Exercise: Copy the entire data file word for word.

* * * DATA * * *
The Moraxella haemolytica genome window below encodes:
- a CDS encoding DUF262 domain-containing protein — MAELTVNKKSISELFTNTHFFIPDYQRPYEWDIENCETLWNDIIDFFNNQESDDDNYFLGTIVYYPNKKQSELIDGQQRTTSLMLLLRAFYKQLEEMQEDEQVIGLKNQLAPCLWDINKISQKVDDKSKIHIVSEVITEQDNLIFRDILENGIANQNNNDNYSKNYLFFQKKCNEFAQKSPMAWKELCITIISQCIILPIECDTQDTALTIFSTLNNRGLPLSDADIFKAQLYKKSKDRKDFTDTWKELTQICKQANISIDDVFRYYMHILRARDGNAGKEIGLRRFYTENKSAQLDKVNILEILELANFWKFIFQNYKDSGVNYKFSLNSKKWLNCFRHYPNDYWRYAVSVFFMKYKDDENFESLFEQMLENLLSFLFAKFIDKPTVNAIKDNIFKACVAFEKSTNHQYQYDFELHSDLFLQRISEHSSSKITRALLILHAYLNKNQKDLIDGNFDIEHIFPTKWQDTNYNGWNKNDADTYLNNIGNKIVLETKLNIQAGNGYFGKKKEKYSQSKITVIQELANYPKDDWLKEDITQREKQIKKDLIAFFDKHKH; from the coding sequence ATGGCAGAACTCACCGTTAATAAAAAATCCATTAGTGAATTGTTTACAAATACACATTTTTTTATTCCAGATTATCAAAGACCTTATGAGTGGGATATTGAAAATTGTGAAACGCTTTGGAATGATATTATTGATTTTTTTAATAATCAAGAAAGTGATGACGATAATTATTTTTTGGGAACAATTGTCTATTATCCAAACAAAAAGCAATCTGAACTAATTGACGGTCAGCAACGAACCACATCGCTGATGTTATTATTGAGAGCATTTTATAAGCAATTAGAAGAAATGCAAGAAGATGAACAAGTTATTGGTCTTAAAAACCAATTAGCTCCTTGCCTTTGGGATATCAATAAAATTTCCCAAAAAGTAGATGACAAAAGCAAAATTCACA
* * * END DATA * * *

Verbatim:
The Moraxella haemolytica genome window below encodes:
- a CDS encoding DUF262 domain-containing protein — MAELTVNKKSISELFTNTHFFIPDYQRPYEWDIENCETLWNDIIDFFNNQESDDDNYFLGTIVYYPNKKQSELIDGQQRTTSLMLLLRAFYKQLEEMQEDEQVIGLKNQLAPCLWDINKISQKVDDKSKIHIVSEVITEQDNLIFRDILENGIANQNNNDNYSKNYLFFQKKCNEFAQKSPMAWKELCITIISQCIILPIECDTQDTALTIFSTLNNRGLPLSDADIFKAQLYKKSKDRKDFTDTWKELTQICKQANISIDDVFRYYMHILRARDGNAGKEIGLRRFYTENKSAQLDKVNILEILELANFWKFIFQNYKDSGVNYKFSLNSKKWLNCFRHYPNDYWRYAVSVFFMKYKDDENFESLFEQMLENLLSFLFAKFIDKPTVNAIKDNIFKACVAFEKSTNHQYQYDFELHSDLFLQRISEHSSSKITRALLILHAYLNKNQKDLIDGNFDIEHIFPTKWQDTNYNGWNKNDADTYLNNIGNKIVLETKLNIQAGNGYFGKKKEKYSQSKITVIQELANYPKDDWLKEDITQREKQIKKDLIAFFDKHKH; from the coding sequence ATGGCAGAACTCACCGTTAATAAAAAATCCATTAGTGAATTGTTTACAAATACACATTTTTTTATTCCAGATTATCAAAGACCTTATGAGTGGGATATTGAAAATTGTGAAACGCTTTGGAATGATATTATTGATTTTTTTAATAATCAAGAAAGTGATGACGATAATTATTTTTTGGGAACAATTGTCTATTATCCAAACAAAAAGCAATCTGAACTAATTGACGGTCAGCAACGAACCACATCGCTGATGTTATTATTGAGAGCATTTTATAAGCAATTAGAAGAAATGCAAGAAGATGAACAAGTTATTGGTCTTAAAAACCAATTAGCTCCTTGCCTTTGGGATATCAATAAAATTTCCCAAAAAGTAGATGACAAAAGCAAAATTCACA